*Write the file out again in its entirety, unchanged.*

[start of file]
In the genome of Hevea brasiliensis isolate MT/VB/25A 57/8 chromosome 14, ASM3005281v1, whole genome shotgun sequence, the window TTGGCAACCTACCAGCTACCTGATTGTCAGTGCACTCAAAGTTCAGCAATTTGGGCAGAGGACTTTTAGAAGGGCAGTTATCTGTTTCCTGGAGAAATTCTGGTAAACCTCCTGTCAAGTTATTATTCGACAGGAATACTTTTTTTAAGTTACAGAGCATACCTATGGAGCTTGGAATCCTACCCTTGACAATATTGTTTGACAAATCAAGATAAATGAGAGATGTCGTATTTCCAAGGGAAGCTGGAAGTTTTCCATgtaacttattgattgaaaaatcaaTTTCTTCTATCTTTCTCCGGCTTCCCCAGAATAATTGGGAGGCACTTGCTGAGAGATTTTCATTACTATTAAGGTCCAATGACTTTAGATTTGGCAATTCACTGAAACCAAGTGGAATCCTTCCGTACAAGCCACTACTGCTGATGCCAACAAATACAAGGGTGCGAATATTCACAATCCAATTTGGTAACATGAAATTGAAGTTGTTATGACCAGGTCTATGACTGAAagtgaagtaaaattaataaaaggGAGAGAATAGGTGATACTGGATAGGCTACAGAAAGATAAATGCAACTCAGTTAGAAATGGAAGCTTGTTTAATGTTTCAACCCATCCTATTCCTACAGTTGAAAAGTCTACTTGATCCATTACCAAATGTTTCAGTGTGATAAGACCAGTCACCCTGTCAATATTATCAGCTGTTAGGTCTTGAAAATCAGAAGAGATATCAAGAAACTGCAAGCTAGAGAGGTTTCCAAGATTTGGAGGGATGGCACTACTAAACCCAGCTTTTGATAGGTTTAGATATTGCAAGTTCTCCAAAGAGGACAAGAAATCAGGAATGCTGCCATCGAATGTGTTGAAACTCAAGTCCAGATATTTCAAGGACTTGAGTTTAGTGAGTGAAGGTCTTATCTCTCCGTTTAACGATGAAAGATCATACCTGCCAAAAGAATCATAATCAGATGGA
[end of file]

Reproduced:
In the genome of Hevea brasiliensis isolate MT/VB/25A 57/8 chromosome 14, ASM3005281v1, whole genome shotgun sequence, the window TTGGCAACCTACCAGCTACCTGATTGTCAGTGCACTCAAAGTTCAGCAATTTGGGCAGAGGACTTTTAGAAGGGCAGTTATCTGTTTCCTGGAGAAATTCTGGTAAACCTCCTGTCAAGTTATTATTCGACAGGAATACTTTTTTTAAGTTACAGAGCATACCTATGGAGCTTGGAATCCTACCCTTGACAATATTGTTTGACAAATCAAGATAAATGAGAGATGTCGTATTTCCAAGGGAAGCTGGAAGTTTTCCATgtaacttattgattgaaaaatcaaTTTCTTCTATCTTTCTCCGGCTTCCCCAGAATAATTGGGAGGCACTTGCTGAGAGATTTTCATTACTATTAAGGTCCAATGACTTTAGATTTGGCAATTCACTGAAACCAAGTGGAATCCTTCCGTACAAGCCACTACTGCTGATGCCAACAAATACAAGGGTGCGAATATTCACAATCCAATTTGGTAACATGAAATTGAAGTTGTTATGACCAGGTCTATGACTGAAagtgaagtaaaattaataaaaggGAGAGAATAGGTGATACTGGATAGGCTACAGAAAGATAAATGCAACTCAGTTAGAAATGGAAGCTTGTTTAATGTTTCAACCCATCCTATTCCTACAGTTGAAAAGTCTACTTGATCCATTACCAAATGTTTCAGTGTGATAAGACCAGTCACCCTGTCAATATTATCAGCTGTTAGGTCTTGAAAATCAGAAGAGATATCAAGAAACTGCAAGCTAGAGAGGTTTCCAAGATTTGGAGGGATGGCACTACTAAACCCAGCTTTTGATAGGTTTAGATATTGCAAGTTCTCCAAAGAGGACAAGAAATCAGGAATGCTGCCATCGAATGTGTTGAAACTCAAGTCCAGATATTTCAAGGACTTGAGTTTAGTGAGTGAAGGTCTTATCTCTCCGTTTAACGATGAAAGATCATACCTGCCAAAAGAATCATAATCAGATGGA